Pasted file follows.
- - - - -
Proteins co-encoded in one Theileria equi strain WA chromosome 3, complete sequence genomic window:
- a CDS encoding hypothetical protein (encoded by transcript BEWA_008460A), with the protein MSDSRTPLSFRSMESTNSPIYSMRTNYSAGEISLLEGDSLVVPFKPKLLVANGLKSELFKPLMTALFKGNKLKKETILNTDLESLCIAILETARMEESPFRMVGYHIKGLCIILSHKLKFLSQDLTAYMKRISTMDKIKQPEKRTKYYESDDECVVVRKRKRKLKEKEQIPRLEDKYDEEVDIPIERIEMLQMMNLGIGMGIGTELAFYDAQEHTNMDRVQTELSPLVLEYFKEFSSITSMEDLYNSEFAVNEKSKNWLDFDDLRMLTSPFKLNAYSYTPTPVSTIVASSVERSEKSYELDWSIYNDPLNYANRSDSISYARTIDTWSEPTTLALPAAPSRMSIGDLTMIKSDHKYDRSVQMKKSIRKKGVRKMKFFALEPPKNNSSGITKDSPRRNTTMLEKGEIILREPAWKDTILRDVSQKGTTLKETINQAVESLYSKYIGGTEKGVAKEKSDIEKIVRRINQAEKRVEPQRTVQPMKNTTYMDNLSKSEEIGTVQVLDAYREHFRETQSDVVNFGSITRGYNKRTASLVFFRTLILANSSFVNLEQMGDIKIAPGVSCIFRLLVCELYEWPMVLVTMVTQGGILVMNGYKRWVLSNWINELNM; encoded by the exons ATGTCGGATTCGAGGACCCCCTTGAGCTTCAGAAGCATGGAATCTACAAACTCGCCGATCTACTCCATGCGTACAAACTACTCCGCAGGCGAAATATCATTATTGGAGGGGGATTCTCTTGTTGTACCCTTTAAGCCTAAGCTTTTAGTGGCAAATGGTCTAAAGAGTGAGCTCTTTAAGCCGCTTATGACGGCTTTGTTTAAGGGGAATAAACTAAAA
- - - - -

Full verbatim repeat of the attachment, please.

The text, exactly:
Proteins co-encoded in one Theileria equi strain WA chromosome 3, complete sequence genomic window:
- a CDS encoding hypothetical protein (encoded by transcript BEWA_008460A), with the protein MSDSRTPLSFRSMESTNSPIYSMRTNYSAGEISLLEGDSLVVPFKPKLLVANGLKSELFKPLMTALFKGNKLKKETILNTDLESLCIAILETARMEESPFRMVGYHIKGLCIILSHKLKFLSQDLTAYMKRISTMDKIKQPEKRTKYYESDDECVVVRKRKRKLKEKEQIPRLEDKYDEEVDIPIERIEMLQMMNLGIGMGIGTELAFYDAQEHTNMDRVQTELSPLVLEYFKEFSSITSMEDLYNSEFAVNEKSKNWLDFDDLRMLTSPFKLNAYSYTPTPVSTIVASSVERSEKSYELDWSIYNDPLNYANRSDSISYARTIDTWSEPTTLALPAAPSRMSIGDLTMIKSDHKYDRSVQMKKSIRKKGVRKMKFFALEPPKNNSSGITKDSPRRNTTMLEKGEIILREPAWKDTILRDVSQKGTTLKETINQAVESLYSKYIGGTEKGVAKEKSDIEKIVRRINQAEKRVEPQRTVQPMKNTTYMDNLSKSEEIGTVQVLDAYREHFRETQSDVVNFGSITRGYNKRTASLVFFRTLILANSSFVNLEQMGDIKIAPGVSCIFRLLVCELYEWPMVLVTMVTQGGILVMNGYKRWVLSNWINELNM; encoded by the exons ATGTCGGATTCGAGGACCCCCTTGAGCTTCAGAAGCATGGAATCTACAAACTCGCCGATCTACTCCATGCGTACAAACTACTCCGCAGGCGAAATATCATTATTGGAGGGGGATTCTCTTGTTGTACCCTTTAAGCCTAAGCTTTTAGTGGCAAATGGTCTAAAGAGTGAGCTCTTTAAGCCGCTTATGACGGCTTTGTTTAAGGGGAATAAACTAAAA